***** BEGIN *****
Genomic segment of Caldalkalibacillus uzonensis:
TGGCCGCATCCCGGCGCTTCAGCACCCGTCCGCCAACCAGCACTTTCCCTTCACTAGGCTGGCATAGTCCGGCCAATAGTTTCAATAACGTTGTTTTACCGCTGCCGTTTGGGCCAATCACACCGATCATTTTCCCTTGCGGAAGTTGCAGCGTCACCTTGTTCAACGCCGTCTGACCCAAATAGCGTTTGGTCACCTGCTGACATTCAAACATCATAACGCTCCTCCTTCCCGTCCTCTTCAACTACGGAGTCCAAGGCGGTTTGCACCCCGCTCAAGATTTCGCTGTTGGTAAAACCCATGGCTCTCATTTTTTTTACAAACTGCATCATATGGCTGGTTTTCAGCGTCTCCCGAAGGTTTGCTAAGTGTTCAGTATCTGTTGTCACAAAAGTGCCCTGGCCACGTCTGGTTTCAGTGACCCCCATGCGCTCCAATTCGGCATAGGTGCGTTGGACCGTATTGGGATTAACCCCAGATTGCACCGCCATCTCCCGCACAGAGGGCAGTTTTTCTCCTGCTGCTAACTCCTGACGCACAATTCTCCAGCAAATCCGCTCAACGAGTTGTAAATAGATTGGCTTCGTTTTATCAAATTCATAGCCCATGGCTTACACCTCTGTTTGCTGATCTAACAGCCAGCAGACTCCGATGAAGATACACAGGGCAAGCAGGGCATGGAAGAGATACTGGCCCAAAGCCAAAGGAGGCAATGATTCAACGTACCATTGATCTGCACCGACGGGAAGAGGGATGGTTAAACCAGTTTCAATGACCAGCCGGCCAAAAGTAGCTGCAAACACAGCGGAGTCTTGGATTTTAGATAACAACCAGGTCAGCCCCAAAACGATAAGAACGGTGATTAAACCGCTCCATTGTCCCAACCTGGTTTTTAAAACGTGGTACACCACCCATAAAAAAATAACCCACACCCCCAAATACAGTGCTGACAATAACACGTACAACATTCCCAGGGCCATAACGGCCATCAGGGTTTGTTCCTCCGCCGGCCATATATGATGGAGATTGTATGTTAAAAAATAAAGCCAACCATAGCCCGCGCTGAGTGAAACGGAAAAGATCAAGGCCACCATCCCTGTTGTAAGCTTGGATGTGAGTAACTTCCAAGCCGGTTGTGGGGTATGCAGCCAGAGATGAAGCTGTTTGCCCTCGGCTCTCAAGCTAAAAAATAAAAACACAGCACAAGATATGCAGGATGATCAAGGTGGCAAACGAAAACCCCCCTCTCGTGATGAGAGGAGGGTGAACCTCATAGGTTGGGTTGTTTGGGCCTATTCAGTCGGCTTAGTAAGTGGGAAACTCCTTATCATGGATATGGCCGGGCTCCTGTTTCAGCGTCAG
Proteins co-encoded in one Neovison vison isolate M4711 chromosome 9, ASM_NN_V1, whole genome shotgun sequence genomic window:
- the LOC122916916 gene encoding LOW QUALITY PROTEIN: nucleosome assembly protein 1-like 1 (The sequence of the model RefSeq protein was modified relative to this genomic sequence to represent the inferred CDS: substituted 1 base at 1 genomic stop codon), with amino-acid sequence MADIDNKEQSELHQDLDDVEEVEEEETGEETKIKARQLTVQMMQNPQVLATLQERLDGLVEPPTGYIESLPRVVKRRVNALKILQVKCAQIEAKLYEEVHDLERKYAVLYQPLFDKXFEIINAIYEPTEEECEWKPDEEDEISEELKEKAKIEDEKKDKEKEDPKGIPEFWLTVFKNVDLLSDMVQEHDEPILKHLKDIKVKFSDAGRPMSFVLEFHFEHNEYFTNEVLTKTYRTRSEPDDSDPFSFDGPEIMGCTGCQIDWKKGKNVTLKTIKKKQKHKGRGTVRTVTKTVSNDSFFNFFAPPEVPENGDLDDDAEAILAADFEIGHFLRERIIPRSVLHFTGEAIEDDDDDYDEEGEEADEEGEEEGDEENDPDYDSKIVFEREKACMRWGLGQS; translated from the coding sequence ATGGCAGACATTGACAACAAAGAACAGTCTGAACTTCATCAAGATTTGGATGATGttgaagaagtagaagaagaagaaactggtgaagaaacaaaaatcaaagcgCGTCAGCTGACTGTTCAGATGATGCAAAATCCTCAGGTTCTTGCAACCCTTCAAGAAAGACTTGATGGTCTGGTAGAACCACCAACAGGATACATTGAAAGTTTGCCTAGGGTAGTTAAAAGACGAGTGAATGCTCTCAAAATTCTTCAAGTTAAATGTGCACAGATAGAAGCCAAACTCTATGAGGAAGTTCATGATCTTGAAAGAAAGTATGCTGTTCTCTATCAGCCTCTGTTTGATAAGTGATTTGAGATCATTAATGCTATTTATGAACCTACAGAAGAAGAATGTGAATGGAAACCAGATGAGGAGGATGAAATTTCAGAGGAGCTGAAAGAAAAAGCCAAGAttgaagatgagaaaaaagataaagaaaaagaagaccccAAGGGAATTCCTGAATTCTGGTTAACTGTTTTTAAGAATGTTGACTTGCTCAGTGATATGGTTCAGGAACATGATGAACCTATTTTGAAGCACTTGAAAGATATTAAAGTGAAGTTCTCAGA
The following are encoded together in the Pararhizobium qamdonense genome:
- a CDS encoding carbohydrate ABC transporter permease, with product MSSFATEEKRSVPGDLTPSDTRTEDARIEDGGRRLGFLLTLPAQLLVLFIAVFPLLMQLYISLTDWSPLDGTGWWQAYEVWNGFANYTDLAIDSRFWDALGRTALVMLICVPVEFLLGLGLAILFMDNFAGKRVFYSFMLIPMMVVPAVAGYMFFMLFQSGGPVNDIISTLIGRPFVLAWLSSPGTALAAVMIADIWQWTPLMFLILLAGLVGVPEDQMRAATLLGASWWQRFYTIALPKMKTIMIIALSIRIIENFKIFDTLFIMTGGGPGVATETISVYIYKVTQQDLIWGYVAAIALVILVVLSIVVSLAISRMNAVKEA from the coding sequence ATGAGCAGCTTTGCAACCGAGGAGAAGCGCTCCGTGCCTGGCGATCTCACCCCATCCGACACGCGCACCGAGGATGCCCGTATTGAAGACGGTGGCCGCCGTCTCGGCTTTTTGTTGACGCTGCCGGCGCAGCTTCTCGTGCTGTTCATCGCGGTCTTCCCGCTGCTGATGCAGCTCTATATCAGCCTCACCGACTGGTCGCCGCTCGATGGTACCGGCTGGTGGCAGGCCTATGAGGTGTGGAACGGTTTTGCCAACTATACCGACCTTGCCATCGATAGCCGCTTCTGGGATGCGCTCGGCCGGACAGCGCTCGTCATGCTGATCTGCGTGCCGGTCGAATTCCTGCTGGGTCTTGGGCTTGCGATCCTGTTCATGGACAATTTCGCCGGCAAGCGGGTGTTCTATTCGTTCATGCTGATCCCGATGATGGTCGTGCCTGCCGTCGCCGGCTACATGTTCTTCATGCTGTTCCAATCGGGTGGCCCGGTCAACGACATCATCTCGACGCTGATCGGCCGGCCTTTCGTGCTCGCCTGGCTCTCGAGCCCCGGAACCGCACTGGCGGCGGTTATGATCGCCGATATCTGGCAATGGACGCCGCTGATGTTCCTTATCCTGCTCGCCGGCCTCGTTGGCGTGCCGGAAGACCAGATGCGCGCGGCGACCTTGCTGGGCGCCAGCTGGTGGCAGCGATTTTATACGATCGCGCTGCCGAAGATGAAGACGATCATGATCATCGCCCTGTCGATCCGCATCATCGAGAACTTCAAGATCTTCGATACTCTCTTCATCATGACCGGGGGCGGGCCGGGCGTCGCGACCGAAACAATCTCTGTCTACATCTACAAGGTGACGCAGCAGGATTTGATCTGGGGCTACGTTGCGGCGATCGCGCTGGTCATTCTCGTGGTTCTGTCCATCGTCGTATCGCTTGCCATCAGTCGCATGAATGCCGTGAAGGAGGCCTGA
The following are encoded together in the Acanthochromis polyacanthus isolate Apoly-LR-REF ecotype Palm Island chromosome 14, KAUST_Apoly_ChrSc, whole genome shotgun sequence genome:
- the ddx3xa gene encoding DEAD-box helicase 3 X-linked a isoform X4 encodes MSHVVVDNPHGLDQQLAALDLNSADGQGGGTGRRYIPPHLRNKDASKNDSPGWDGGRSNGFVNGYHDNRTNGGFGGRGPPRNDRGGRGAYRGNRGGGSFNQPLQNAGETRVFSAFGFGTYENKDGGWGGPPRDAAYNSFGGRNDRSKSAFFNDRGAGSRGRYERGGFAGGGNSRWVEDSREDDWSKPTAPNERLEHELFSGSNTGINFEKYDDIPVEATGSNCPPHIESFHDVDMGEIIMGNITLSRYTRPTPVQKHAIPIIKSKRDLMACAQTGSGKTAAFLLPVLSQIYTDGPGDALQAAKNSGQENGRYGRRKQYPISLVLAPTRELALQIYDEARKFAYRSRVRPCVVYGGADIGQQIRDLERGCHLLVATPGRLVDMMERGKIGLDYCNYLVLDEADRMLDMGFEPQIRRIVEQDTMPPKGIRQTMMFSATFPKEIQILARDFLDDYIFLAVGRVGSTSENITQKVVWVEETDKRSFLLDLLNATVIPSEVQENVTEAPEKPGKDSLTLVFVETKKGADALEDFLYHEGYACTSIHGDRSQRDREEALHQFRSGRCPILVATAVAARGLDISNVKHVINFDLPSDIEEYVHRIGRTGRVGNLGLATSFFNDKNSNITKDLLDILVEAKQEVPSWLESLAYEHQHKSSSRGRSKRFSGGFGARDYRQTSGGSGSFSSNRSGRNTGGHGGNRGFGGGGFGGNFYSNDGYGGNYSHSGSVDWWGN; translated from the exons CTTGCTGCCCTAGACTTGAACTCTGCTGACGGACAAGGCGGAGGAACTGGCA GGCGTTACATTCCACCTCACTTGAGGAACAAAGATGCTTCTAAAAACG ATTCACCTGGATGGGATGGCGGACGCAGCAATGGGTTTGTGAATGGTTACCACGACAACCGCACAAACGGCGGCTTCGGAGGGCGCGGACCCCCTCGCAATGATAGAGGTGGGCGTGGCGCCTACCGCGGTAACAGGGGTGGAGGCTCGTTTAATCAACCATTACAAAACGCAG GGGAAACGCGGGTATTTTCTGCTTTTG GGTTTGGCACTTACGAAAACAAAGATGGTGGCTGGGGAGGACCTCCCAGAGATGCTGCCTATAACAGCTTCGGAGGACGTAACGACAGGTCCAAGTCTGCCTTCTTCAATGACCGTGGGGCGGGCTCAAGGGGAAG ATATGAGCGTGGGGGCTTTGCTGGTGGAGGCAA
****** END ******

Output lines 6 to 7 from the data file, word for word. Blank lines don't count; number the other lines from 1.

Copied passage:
- a CDS encoding carbohydrate ABC transporter permease, with product MSSFATEEKRSVPGDLTPSDTRTEDARIEDGGRRLGFLLTLPAQLLVLFIAVFPLLMQLYISLTDWSPLDGTGWWQAYEVWNGFANYTDLAIDSRFWDALGRTALVMLICVPVEFLLGLGLAILFMDNFAGKRVFYSFMLIPMMVVPAVAGYMFFMLFQSGGPVNDIISTLIGRPFVLAWLSSPGTALAAVMIADIWQWTPLMFLILLAGLVGVPEDQMRAATLLGASWWQRFYTIALPKMKTIMIIALSIRIIENFKIFDTLFIMTGGGPGVATETISVYIYKVTQQDLIWGYVAAIALVILVVLSIVVSLAISRMNAVKEA from the coding sequence ATGAGCAGCTTTGCAACCGAGGAGAAGCGCTCCGTGCCTGGCGATCTCACCCCATCCGACACGCGCACCGAGGATGCCCGTATTGAAGACGGTGGCCGCCGTCTCGGCTTTTTGTTGACGCTGCCGGCGCAGCTTCTCGTGCTGTTCATCGCGGTCTTCCCGCTGCTGATGCAGCTCTATATCAGCCTCACCGACTGGTCGCCGCTCGATGGTACCGGCTGGTGGCAGGCCTATGAGGTGTGGAACGGTTTTGCCAACTATACCGACCTTGCCATCGATAGCCGCTTCTGGGATGCGCTCGGCCGGACAGCGCTCGTCATGCTGATCTGCGTGCCGGTCGAATTCCTGCTGGGTCTTGGGCTTGCGATCCTGTTCATGGACAATTTCGCCGGCAAGCGGGTGTTCTATTCGTTCATGCTGATCCCGATGATGGTCGTGCCTGCCGTCGCCGGCTACATGTTCTTCATGCTGTTCCAATCGGGTGGCCCGGTCAACGACATCATCTCGACGCTGATCGGCCGGCCTTTCGTGCTCGCCTGGCTCTCGAGCCCCGGAACCGCACTGGCGGCGGTTATGATCGCCGATATCTGGCAATGGACGCCGCTGATGTTCCTTATCCTGCTCGCCGGCCTCGTTGGCGTGCCGGAAGACCAGATGCGCGCGGCGACCTTGCTGGGCGCCAGCTGGTGGCAGCGATTTTATACGATCGCGCTGCCGAAGATGAAGACGATCATGATCATCGCCCTGTCGATCCGCATCATCGAGAACTTCAAGATCTTCGATACTCTCTTCATCATGACCGGGGGCGGGCCGGGCGTCGCGACCGAAACAATCTCTGTCTACATCTACAAGGTGACGCAGCAGGATTTGATCTGGGGCTACGTTGCGGCGATCGCGCTGGTCATTCTCGTGGTTCTGTCCATCGTCGTATCGCTTGCCATCAGTCGCATGAATGCCGTGAAGGAGGCCTGA
The following are encoded together in the Acanthochromis polyacanthus isolate Apoly-LR-REF ecotype Palm Island chromosome 14, KAUST_Apoly_ChrSc, whole genome shotgun sequence genome: